One of the largest employers in the area, Skidmore College employs more than 800 and provides education to 2,700 students. U.S. News & World Report currently ranks it 37th of all National Liberal Arts Colleges. The College has an operating budget of $130 million, and annual capital expenditures of $20 million. Out of this, annual compensation is $80 million. These numbers multiply, through expansion and construction projects, into local employment in the neighborhood of 3,000 jobs. As well, student and alumni expenditures bring more than $9 million to the local economy.
The History of the College
Skidmore was originally founded as a woman's college in 1911, The Skidmore School of Arts. It developed out of The Young Women's Industrial Club formed in 1903 by Lucy Ann Skidmore Scribner. The early college was devoted to train young women vocationally and professionally. This fledgling college was located in downtown Saratoga Springs until 1961 when it moved to its current 850 acre campus at the edge of the city. The Jonsson Campus was named for trustee Erik Jonsson whose gift provided funds for the new campus' construction. Erik Jonsson was the co-founder of Texas Instruments.
The College was very much a personal and local effort: Mrs. Scribner visited Saratoga Springs around 1900 for her health and to enjoy the spa's springs. She became a permanent resident of the city by 1903, when she founded the Young Women's Industrial Club. Classes in the fine and practical arts were designed to provide women the means to make a living. Mrs. Scribner's favorite colors were yellow and white and these became the school's colors (with an addition of green later).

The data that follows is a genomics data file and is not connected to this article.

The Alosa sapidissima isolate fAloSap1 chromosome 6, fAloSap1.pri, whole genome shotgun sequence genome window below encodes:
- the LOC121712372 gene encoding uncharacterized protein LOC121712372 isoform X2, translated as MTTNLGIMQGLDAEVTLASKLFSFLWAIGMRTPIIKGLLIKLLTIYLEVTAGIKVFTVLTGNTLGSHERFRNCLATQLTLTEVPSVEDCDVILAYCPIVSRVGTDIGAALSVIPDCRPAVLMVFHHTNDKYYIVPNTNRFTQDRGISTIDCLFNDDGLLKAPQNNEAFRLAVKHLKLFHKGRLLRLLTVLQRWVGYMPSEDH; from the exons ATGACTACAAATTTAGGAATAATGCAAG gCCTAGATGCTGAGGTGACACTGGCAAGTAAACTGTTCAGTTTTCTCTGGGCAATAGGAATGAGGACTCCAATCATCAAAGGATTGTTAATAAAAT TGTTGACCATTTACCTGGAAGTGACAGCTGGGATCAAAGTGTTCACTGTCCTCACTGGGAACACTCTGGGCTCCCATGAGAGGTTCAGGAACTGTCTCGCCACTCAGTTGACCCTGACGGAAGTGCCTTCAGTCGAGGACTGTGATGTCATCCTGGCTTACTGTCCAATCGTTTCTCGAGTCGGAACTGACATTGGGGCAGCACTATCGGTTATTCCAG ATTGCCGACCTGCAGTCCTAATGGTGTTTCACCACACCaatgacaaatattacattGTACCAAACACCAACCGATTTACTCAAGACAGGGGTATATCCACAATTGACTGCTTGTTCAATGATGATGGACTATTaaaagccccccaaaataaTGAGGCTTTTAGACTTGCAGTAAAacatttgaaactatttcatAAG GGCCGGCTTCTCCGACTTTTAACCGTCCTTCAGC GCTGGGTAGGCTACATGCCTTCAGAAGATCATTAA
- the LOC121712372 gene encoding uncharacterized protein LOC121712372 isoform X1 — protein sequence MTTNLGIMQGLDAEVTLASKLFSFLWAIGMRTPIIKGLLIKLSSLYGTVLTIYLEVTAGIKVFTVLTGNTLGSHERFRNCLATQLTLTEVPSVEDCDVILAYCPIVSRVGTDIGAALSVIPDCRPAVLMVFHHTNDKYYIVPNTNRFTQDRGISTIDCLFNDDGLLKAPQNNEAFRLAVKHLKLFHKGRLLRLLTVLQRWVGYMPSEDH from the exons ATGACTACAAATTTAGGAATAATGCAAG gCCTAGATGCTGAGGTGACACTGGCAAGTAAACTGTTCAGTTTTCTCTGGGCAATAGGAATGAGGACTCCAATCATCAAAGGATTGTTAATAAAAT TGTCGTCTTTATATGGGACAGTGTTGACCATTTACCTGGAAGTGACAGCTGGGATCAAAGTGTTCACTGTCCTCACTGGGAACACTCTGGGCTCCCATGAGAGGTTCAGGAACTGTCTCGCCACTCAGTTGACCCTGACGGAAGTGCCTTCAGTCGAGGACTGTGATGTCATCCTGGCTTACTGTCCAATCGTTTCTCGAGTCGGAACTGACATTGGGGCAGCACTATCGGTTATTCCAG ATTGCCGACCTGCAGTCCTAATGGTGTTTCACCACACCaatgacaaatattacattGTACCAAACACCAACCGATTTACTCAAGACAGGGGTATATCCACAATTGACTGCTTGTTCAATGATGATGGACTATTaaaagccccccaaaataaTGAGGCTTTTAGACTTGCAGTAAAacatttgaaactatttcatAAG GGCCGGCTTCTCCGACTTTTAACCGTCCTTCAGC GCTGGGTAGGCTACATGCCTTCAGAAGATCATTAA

As Chair of the Board of Trustees, Mrs. Scribner chose Dr. Charles Henry Keyes as the school's first president. By 1922 the school was chartered as Skidmore College by New York State with the power to grant four-year degrees. In 1965, Skidmore became coeducational. The College now offers Bachelor's and Master's degrees in 50 areas of study. The current student body is 60% female. The 2,450 students come from 60 countries and 45 of the states. Nearly 60% of the students at Skidmore study abroad for part of their academic career.
The official mascot of the school is the Thoroughbred, known as “Skids.” This was a change from the original mascot, the Wombat, voted out by the students in 1981. He appears at all sports events, encouraging the teams with neighs and whinnies.
The College Today
There are 240 full time educators among the 839 employees of the campus. The faculty have earned numerous awards (Guggenheim, Pulitzer and Emmy) and have received fellowships and grants from Fulbright, MacArthur and the National Science Foundation.
The curriculum of Skidmore emphasizes a foundation in the liberal arts and encourages interdisciplinary study. Many students carry two majors or add a minor to their major area of study.
2014-15 tuition and fees were $47,314.
In addition to providing employment for many local residents, students and staff give back to the community by being actively engaged in its cultural life and by volunteering in local organizations. The public is invited to performances, lectures and art exhibits. It opens its North Woods area of campus to the public for hiking and other recreational activities. Skidmore College is a good neighbor and a valuable asset to the area.